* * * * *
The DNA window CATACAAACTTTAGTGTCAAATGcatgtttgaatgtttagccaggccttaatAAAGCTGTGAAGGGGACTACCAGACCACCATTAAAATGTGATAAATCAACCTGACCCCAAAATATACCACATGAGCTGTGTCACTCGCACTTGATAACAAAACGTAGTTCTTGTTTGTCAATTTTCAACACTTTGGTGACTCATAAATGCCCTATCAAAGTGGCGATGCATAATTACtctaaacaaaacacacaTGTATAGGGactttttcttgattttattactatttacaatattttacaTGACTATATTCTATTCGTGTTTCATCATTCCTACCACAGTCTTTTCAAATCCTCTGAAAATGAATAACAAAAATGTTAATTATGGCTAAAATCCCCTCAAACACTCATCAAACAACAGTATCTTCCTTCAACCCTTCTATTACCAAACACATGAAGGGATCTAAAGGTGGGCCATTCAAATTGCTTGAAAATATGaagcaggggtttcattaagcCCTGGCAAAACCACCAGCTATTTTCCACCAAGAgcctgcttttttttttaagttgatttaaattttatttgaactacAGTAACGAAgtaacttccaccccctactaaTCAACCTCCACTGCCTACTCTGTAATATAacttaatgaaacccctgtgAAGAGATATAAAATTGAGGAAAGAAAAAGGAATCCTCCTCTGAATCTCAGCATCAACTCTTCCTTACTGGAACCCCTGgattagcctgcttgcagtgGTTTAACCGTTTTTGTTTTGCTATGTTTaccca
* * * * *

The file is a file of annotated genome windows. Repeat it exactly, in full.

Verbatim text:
The DNA window CATACAAACTTTAGTGTCAAATGcatgtttgaatgtttagccaggccttaatAAAGCTGTGAAGGGGACTACCAGACCACCATTAAAATGTGATAAATCAACCTGACCCCAAAATATACCACATGAGCTGTGTCACTCGCACTTGATAACAAAACGTAGTTCTTGTTTGTCAATTTTCAACACTTTGGTGACTCATAAATGCCCTATCAAAGTGGCGATGCATAATTACtctaaacaaaacacacaTGTATAGGGactttttcttgattttattactatttacaatattttacaTGACTATATTCTATTCGTGTTTCATCATTCCTACCACAGTCTTTTCAAATCCTCTGAAAATGAATAACAAAAATGTTAATTATGGCTAAAATCCCCTCAAACACTCATCAAACAACAGTATCTTCCTTCAACCCTTCTATTACCAAACACATGAAGGGATCTAAAGGTGGGCCATTCAAATTGCTTGAAAATATGaagcaggggtttcattaagcCCTGGCAAAACCACCAGCTATTTTCCACCAAGAgcctgcttttttttttaagttgatttaaattttatttgaactacAGTAACGAAgtaacttccaccccctactaaTCAACCTCCACTGCCTACTCTGTAATATAacttaatgaaacccctgtgAAGAGATATAAAATTGAGGAAAGAAAAAGGAATCCTCCTCTGAATCTCAGCATCAACTCTTCCTTACTGGAACCCCTGgattagcctgcttgcagtgGTTTAACCGTTTTTGTTTTGCTATGTTTaccca